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Charles Muir Lovell

Artist Statement Submitted 2020

My color photographs document a unique New Orleans Black cultural tradition: second line parades. The parades evolved from the funeral processions sponsored by social aid and pleasure clubs that arose in the 1880s to provide Black Americans insurance and burials at a time when insurance companies did not offer them coverage. The parades further evolved from West African dance circles and Congo Square dances held on Sundays, during slavery times the afternoons off, with added elements inspired by military brass bands. For a time, the dances were banned, deemed threatening to the city’s white inhabitants. The parades, rich in ceremony and ritual, exuberantly express the right of Black Americans to publicly parade while preserving a vibrant cultural and artistic heritage.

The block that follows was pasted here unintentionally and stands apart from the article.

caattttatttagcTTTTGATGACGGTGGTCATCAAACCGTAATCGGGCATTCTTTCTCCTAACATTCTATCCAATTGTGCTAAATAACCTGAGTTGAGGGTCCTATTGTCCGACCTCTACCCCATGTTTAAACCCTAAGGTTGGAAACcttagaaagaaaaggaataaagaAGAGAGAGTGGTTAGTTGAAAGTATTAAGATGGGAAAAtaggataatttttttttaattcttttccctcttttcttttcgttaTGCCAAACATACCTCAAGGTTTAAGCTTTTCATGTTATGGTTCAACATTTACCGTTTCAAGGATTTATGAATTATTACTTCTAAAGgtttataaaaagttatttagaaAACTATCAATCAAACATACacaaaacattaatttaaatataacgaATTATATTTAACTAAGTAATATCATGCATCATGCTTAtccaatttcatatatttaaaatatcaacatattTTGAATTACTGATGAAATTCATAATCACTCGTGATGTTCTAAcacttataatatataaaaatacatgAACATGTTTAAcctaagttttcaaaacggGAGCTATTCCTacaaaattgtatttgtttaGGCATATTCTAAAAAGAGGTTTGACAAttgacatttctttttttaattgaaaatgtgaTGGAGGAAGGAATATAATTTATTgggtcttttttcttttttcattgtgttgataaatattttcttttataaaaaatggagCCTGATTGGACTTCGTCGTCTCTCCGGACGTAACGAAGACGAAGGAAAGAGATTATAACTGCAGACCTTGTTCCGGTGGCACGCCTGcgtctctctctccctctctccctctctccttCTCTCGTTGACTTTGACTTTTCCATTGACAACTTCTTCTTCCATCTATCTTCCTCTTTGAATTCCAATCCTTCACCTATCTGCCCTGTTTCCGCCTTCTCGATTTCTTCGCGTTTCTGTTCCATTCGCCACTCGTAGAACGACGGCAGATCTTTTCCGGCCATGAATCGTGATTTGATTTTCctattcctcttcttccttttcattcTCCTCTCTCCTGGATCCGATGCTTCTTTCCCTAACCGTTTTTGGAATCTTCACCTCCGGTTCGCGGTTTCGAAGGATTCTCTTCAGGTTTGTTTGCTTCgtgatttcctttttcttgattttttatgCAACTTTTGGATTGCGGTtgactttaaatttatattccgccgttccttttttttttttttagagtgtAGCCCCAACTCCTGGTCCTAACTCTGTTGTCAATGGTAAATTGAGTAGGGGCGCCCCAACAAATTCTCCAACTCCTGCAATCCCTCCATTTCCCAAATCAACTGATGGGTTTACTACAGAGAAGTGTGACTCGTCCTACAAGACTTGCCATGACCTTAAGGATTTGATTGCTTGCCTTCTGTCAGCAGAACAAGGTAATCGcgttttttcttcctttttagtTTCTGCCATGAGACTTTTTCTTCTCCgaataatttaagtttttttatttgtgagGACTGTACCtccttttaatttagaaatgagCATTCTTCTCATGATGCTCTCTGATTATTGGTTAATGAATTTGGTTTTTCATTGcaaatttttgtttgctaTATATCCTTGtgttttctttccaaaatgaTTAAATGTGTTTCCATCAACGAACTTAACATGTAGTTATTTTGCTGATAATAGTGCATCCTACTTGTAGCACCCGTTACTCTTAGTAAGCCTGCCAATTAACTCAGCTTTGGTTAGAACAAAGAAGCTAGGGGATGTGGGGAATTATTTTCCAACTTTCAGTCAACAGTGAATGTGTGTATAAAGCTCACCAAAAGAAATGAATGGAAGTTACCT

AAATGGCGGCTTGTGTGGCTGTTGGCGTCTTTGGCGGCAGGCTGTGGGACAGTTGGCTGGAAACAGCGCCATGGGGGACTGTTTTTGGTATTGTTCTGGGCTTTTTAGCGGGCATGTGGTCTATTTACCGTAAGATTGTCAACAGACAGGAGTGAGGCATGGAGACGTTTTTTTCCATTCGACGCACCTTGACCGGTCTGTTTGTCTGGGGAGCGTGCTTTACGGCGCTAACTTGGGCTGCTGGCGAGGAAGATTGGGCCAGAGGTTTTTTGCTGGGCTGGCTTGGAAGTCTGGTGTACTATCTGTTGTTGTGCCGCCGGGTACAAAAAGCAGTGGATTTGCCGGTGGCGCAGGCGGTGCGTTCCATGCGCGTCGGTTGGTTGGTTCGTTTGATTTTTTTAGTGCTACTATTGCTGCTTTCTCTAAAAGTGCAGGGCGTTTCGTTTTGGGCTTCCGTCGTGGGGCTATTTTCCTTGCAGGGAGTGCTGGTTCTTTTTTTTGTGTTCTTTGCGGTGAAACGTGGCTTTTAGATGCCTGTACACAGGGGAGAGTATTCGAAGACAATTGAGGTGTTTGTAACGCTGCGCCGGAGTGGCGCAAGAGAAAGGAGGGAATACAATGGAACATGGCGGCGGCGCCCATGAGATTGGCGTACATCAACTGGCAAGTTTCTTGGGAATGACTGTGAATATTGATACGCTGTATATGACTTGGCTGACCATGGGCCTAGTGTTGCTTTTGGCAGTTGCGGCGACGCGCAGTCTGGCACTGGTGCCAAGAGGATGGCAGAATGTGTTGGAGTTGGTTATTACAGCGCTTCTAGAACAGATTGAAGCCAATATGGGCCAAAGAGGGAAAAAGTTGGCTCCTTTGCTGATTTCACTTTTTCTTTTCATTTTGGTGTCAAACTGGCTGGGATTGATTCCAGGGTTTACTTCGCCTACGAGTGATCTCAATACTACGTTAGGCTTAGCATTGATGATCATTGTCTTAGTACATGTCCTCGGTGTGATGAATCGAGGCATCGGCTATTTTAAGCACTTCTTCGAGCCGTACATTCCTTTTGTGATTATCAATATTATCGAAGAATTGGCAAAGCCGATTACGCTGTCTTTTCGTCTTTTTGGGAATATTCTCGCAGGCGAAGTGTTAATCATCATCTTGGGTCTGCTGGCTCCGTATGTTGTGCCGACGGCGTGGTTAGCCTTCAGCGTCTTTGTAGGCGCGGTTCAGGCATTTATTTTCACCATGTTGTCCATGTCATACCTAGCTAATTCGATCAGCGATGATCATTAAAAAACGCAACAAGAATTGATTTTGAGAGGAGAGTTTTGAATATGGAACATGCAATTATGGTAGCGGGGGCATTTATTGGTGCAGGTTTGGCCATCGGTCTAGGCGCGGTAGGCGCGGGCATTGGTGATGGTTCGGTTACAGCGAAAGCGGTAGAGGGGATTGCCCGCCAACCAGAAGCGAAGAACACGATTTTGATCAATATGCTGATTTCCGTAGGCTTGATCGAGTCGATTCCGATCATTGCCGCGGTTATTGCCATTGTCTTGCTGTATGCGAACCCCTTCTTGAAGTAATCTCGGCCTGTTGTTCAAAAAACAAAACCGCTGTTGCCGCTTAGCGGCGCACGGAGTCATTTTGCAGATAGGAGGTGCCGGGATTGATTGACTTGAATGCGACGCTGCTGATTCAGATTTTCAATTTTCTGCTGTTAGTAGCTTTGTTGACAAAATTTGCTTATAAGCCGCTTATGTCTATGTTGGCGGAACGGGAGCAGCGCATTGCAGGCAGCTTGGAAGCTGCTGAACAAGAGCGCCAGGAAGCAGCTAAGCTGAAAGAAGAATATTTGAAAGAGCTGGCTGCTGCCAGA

My passion for documenting and preserving a record of New Orleans’ second line parade culture has resulted in thousands of photographs from having spent over a decade following the weekly parade schedule.

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